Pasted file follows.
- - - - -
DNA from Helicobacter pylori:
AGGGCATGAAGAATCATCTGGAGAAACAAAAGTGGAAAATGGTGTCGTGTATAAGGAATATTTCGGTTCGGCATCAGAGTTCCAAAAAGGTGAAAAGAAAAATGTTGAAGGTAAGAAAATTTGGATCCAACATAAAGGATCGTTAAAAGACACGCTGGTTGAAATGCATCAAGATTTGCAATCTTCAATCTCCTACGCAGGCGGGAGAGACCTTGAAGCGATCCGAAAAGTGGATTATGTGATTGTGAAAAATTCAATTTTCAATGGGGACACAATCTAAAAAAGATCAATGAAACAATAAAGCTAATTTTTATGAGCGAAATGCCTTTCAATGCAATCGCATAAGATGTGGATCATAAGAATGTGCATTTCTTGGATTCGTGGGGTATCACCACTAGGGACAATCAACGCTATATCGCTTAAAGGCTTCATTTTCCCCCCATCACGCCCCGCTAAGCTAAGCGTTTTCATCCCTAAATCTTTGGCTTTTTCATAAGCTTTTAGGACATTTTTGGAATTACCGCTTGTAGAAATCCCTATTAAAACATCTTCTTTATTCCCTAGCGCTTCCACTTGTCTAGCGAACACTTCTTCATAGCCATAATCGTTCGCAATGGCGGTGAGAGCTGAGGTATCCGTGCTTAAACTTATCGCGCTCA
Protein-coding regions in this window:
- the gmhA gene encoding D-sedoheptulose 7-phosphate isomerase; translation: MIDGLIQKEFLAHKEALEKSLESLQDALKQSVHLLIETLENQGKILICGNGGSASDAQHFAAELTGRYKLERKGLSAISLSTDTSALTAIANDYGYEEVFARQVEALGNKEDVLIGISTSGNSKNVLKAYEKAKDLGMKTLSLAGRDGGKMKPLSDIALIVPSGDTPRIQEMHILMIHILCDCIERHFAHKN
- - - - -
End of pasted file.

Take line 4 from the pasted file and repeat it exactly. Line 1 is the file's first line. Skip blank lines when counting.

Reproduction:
- the gmhA gene encoding D-sedoheptulose 7-phosphate isomerase; translation: MIDGLIQKEFLAHKEALEKSLESLQDALKQSVHLLIETLENQGKILICGNGGSASDAQHFAAELTGRYKLERKGLSAISLSTDTSALTAIANDYGYEEVFARQVEALGNKEDVLIGISTSGNSKNVLKAYEKAKDLGMKTLSLAGRDGGKMKPLSDIALIVPSGDTPRIQEMHILMIHILCDCIERHFAHKN